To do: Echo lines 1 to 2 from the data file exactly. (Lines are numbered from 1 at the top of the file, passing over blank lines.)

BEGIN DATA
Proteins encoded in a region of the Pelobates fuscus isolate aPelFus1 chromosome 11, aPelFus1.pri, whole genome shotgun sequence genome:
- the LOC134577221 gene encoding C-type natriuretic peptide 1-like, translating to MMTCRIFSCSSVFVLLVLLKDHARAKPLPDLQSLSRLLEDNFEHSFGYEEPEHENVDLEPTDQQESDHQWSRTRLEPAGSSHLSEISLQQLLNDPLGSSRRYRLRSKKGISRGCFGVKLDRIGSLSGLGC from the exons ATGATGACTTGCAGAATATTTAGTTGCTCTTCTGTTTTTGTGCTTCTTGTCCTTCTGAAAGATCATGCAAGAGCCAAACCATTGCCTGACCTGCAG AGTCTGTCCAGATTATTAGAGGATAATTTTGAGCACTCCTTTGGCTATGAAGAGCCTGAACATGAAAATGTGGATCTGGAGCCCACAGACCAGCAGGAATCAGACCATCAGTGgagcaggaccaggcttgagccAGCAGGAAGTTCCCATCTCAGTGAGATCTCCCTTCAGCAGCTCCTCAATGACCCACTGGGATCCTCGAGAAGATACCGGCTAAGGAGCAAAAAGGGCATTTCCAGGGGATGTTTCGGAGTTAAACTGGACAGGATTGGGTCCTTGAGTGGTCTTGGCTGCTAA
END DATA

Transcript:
Proteins encoded in a region of the Pelobates fuscus isolate aPelFus1 chromosome 11, aPelFus1.pri, whole genome shotgun sequence genome:
- the LOC134577221 gene encoding C-type natriuretic peptide 1-like, translating to MMTCRIFSCSSVFVLLVLLKDHARAKPLPDLQSLSRLLEDNFEHSFGYEEPEHENVDLEPTDQQESDHQWSRTRLEPAGSSHLSEISLQQLLNDPLGSSRRYRLRSKKGISRGCFGVKLDRIGSLSGLGC from the exons ATGATGACTTGCAGAATATTTAGTTGCTCTTCTGTTTTTGTGCTTCTTGTCCTTCTGAAAGATCATGCAAGAGCCAAACCATTGCCTGACCTGCAG AGTCTGTCCAGATTATTAGAGGATAATTTTGAGCACTCCTTTGGCTATGAAGAGCCTGAACATGAAAATGTGGATCTGGAGCCCACAGACCAGCAGGAATCAGACCATCAGTGgagcaggaccaggcttgagccAGCAGGAAGTTCCCATCTCAGTGAGATCTCCCTTCAGCAGCTCCTCAATGACCCACTGGGATCCTCGAGAAGATACCGGCTAAGGAGCAAAAAGGGCATTTCCAGGGGATGTTTCGGAGTTAAACTGGACAGGATTGGGTCCTTGAGTGGTCTTGGCTGCTAA